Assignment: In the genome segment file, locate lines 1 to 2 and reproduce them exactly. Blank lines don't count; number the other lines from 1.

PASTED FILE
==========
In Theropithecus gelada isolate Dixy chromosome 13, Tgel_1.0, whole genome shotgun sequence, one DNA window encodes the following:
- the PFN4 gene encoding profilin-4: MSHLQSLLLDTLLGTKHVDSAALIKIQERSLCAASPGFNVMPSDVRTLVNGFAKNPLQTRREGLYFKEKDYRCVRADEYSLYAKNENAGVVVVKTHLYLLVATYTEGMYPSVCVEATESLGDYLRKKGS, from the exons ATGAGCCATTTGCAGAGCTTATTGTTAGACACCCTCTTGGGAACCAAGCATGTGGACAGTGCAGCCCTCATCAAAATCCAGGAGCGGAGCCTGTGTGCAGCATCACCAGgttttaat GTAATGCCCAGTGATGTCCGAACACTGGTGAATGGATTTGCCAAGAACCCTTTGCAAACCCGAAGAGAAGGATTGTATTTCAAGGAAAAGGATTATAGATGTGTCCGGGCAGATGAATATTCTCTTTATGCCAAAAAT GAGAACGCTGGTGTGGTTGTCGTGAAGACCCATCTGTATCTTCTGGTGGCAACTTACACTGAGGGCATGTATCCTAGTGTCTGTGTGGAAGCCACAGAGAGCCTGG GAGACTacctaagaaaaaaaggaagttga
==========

In Theropithecus gelada isolate Dixy chromosome 13, Tgel_1.0, whole genome shotgun sequence, one DNA window encodes the following:
- the PFN4 gene encoding profilin-4: MSHLQSLLLDTLLGTKHVDSAALIKIQERSLCAASPGFNVMPSDVRTLVNGFAKNPLQTRREGLYFKEKDYRCVRADEYSLYAKNENAGVVVVKTHLYLLVATYTEGMYPSVCVEATESLGDYLRKKGS, from the exons ATGAGCCATTTGCAGAGCTTATTGTTAGACACCCTCTTGGGAACCAAGCATGTGGACAGTGCAGCCCTCATCAAAATCCAGGAGCGGAGCCTGTGTGCAGCATCACCAGgttttaat GTAATGCCCAGTGATGTCCGAACACTGGTGAATGGATTTGCCAAGAACCCTTTGCAAACCCGAAGAGAAGGATTGTATTTCAAGGAAAAGGATTATAGATGTGTCCGGGCAGATGAATATTCTCTTTATGCCAAAAAT GAGAACGCTGGTGTGGTTGTCGTGAAGACCCATCTGTATCTTCTGGTGGCAACTTACACTGAGGGCATGTATCCTAGTGTCTGTGTGGAAGCCACAGAGAGCCTGG GAGACTacctaagaaaaaaaggaagttga